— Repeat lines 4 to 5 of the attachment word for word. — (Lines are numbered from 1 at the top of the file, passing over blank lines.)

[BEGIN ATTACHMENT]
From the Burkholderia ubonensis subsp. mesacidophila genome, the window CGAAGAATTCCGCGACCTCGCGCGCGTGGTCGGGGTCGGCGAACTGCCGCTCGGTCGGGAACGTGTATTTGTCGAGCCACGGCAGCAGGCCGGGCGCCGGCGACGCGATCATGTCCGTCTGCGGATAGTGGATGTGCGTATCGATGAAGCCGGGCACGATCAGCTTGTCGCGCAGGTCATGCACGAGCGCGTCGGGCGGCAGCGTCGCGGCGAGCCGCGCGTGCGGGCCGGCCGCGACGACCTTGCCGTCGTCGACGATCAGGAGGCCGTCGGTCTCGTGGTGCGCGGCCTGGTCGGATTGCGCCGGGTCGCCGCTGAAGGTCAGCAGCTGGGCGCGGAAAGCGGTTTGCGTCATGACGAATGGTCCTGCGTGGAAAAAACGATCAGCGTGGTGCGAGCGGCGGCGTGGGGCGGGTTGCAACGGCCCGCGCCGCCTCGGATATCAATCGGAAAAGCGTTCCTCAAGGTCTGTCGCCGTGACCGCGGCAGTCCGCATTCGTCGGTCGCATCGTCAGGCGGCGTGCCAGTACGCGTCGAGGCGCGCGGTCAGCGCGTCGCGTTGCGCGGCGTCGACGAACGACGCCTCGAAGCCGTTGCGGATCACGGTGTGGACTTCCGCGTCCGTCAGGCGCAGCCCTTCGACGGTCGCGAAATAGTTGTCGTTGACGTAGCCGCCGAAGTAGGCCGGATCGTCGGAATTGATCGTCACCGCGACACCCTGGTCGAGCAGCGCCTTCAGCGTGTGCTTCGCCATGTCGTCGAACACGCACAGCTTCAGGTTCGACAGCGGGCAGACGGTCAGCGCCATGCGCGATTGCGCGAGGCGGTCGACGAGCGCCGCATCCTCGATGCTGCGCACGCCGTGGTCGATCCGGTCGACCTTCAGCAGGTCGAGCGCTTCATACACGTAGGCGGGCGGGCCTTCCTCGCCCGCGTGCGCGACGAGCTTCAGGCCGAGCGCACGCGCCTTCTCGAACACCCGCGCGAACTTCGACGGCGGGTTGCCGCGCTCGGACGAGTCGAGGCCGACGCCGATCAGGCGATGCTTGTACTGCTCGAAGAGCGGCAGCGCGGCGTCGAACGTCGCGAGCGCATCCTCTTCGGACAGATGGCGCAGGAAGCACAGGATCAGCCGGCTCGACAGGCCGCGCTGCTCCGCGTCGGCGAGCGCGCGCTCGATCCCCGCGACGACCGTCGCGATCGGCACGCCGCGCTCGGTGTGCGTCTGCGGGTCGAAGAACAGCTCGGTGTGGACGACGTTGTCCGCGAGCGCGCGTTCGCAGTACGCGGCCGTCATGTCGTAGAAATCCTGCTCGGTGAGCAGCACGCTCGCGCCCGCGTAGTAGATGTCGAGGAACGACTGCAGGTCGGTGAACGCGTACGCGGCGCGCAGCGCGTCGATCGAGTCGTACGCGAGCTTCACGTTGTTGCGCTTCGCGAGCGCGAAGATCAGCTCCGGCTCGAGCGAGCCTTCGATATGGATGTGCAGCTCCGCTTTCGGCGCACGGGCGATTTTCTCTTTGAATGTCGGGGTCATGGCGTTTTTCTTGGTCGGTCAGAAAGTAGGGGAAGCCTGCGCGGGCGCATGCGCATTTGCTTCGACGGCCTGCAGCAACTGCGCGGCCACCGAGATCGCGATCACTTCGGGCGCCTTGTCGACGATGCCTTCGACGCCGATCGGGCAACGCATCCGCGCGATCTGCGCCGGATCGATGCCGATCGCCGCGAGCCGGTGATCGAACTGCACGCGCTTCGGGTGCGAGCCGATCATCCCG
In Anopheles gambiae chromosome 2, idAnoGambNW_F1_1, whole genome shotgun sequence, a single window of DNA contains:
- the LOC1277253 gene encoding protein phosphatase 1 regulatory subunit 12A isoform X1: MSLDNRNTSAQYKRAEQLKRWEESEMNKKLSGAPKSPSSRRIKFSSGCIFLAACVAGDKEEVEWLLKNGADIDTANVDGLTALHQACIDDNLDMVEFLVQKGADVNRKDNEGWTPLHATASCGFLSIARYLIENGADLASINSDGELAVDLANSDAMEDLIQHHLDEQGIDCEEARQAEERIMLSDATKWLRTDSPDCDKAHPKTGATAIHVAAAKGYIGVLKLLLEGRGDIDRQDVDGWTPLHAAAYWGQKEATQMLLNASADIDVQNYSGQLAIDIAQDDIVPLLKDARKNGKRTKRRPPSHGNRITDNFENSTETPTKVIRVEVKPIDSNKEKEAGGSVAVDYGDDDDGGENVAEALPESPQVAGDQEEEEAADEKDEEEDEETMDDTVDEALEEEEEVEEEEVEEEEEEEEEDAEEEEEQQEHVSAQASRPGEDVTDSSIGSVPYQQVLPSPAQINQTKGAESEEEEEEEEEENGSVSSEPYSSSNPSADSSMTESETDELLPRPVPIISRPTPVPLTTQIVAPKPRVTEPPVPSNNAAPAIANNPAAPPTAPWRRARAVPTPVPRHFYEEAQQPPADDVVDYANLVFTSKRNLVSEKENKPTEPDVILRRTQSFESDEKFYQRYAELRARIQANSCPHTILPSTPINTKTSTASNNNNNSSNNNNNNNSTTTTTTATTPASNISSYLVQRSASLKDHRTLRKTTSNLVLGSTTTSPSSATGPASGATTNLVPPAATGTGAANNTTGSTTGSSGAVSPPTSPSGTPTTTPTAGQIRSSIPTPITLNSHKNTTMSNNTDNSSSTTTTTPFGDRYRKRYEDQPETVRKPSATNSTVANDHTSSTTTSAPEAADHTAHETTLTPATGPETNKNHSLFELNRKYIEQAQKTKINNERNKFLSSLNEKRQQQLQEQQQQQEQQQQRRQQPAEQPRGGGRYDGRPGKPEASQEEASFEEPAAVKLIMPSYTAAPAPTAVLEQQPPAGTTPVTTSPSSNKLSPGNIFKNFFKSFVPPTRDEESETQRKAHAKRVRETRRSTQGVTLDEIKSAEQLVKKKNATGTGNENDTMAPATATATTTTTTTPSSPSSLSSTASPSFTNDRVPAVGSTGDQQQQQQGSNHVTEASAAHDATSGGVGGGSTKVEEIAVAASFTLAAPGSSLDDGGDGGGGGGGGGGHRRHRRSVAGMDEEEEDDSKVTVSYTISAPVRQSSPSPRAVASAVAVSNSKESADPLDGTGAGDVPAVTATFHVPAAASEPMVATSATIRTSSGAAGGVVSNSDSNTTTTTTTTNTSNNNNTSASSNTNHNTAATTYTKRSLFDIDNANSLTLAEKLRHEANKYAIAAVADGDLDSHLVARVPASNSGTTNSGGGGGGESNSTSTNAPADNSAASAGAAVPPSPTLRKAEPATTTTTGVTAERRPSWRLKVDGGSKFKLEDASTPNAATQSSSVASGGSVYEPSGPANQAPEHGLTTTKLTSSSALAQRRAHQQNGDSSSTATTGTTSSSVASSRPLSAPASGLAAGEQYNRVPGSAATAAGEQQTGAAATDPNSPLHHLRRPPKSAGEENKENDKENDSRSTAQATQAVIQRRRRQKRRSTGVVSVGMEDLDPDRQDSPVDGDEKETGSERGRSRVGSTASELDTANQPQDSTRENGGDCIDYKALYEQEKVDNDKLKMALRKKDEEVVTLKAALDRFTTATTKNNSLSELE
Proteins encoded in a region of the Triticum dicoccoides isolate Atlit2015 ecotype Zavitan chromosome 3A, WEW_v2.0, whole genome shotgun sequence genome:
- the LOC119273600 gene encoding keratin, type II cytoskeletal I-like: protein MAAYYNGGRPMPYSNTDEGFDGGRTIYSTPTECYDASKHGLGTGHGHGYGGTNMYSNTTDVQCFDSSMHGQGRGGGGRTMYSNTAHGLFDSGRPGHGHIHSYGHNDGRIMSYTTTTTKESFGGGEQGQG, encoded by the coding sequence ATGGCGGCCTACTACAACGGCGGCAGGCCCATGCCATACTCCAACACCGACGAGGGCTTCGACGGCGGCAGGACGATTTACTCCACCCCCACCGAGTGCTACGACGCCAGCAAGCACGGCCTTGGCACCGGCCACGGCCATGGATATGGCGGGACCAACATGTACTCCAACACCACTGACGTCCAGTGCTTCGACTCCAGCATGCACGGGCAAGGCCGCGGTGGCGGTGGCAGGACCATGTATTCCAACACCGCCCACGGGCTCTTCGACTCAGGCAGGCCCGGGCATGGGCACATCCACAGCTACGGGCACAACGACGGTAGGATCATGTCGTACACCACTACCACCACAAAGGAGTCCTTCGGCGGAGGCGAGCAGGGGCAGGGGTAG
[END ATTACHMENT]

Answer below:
Proteins encoded in a region of the Triticum dicoccoides isolate Atlit2015 ecotype Zavitan chromosome 3A, WEW_v2.0, whole genome shotgun sequence genome:
- the LOC119273600 gene encoding keratin, type II cytoskeletal I-like: protein MAAYYNGGRPMPYSNTDEGFDGGRTIYSTPTECYDASKHGLGTGHGHGYGGTNMYSNTTDVQCFDSSMHGQGRGGGGRTMYSNTAHGLFDSGRPGHGHIHSYGHNDGRIMSYTTTTTKESFGGGEQGQG, encoded by the coding sequence ATGGCGGCCTACTACAACGGCGGCAGGCCCATGCCATACTCCAACACCGACGAGGGCTTCGACGGCGGCAGGACGATTTACTCCACCCCCACCGAGTGCTACGACGCCAGCAAGCACGGCCTTGGCACCGGCCACGGCCATGGATATGGCGGGACCAACATGTACTCCAACACCACTGACGTCCAGTGCTTCGACTCCAGCATGCACGGGCAAGGCCGCGGTGGCGGTGGCAGGACCATGTATTCCAACACCGCCCACGGGCTCTTCGACTCAGGCAGGCCCGGGCATGGGCACATCCACAGCTACGGGCACAACGACGGTAGGATCATGTCGTACACCACTACCACCACAAAGGAGTCCTTCGGCGGAGGCGAGCAGGGGCAGGGGTAG